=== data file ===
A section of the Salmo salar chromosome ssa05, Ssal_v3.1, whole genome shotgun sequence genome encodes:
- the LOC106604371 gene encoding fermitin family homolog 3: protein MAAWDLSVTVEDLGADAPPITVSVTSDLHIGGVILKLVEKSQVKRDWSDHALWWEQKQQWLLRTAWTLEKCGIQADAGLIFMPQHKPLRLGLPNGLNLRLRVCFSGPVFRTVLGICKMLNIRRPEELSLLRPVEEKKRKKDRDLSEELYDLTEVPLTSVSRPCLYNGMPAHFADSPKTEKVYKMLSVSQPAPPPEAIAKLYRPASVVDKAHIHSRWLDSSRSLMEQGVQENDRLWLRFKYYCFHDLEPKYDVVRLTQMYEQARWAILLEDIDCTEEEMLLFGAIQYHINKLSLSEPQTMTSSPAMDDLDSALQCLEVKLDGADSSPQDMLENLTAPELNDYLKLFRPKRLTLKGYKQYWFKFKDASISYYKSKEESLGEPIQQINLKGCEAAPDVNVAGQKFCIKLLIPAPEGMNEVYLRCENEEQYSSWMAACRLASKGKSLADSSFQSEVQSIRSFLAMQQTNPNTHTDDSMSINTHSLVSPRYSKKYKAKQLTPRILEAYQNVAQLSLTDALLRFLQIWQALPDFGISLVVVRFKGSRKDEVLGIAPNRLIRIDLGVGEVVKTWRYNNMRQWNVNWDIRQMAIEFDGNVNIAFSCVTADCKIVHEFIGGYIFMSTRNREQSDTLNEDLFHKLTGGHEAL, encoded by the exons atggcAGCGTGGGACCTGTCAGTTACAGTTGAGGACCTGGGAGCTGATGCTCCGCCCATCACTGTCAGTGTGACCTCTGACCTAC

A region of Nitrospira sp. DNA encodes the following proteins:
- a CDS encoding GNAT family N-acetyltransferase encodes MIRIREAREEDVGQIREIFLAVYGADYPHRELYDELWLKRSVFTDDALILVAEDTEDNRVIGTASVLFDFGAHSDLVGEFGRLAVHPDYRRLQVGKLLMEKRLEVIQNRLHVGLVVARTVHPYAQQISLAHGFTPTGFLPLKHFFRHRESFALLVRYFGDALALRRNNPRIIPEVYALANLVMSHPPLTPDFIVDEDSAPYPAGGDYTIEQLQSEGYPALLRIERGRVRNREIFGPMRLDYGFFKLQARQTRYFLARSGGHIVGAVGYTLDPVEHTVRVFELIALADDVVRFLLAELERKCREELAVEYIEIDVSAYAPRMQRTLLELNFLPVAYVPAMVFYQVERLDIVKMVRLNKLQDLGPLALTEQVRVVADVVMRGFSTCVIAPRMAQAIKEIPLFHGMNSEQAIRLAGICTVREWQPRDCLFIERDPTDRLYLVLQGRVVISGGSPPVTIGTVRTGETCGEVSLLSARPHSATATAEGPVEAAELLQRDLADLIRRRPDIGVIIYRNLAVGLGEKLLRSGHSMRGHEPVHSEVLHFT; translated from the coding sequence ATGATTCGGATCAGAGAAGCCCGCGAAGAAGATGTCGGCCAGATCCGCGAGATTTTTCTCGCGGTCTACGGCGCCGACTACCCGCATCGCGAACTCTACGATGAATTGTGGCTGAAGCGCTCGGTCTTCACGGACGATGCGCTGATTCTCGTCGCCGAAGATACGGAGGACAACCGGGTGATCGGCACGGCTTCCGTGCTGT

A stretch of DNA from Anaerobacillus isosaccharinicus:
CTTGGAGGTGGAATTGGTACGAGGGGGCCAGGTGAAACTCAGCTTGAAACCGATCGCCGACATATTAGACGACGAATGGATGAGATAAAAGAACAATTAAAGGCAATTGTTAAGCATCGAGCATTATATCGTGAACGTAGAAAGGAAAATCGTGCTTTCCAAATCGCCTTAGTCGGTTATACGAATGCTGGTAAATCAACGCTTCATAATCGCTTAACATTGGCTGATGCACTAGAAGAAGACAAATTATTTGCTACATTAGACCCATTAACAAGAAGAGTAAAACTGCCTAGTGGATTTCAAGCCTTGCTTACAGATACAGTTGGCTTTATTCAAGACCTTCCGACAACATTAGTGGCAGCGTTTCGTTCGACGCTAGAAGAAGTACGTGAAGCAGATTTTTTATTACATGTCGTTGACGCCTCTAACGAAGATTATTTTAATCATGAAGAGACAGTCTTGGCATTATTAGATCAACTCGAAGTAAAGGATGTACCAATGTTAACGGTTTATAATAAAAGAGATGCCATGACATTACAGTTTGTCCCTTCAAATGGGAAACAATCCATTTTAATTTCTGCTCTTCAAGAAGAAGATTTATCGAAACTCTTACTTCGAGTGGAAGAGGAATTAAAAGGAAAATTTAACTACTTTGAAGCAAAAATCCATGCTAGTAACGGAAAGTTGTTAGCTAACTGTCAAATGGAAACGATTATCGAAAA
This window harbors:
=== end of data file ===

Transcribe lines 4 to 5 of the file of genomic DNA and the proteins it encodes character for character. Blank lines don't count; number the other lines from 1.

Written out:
- a CDS encoding GNAT family N-acetyltransferase encodes MIRIREAREEDVGQIREIFLAVYGADYPHRELYDELWLKRSVFTDDALILVAEDTEDNRVIGTASVLFDFGAHSDLVGEFGRLAVHPDYRRLQVGKLLMEKRLEVIQNRLHVGLVVARTVHPYAQQISLAHGFTPTGFLPLKHFFRHRESFALLVRYFGDALALRRNNPRIIPEVYALANLVMSHPPLTPDFIVDEDSAPYPAGGDYTIEQLQSEGYPALLRIERGRVRNREIFGPMRLDYGFFKLQARQTRYFLARSGGHIVGAVGYTLDPVEHTVRVFELIALADDVVRFLLAELERKCREELAVEYIEIDVSAYAPRMQRTLLELNFLPVAYVPAMVFYQVERLDIVKMVRLNKLQDLGPLALTEQVRVVADVVMRGFSTCVIAPRMAQAIKEIPLFHGMNSEQAIRLAGICTVREWQPRDCLFIERDPTDRLYLVLQGRVVISGGSPPVTIGTVRTGETCGEVSLLSARPHSATATAEGPVEAAELLQRDLADLIRRRPDIGVIIYRNLAVGLGEKLLRSGHSMRGHEPVHSEVLHFT; translated from the coding sequence ATGATTCGGATCAGAGAAGCCCGCGAAGAAGATGTCGGCCAGATCCGCGAGATTTTTCTCGCGGTCTACGGCGCCGACTACCCGCATCGCGAACTCTACGATGAATTGTGGCTGAAGCGCTCGGTCTTCACGGACGATGCGCTGATTCTCGTCGCCGAAGATACGGAGGACAACCGGGTGATCGGCACGGCTTCCGTGCTGT

A stretch of DNA from Anaerobacillus isosaccharinicus: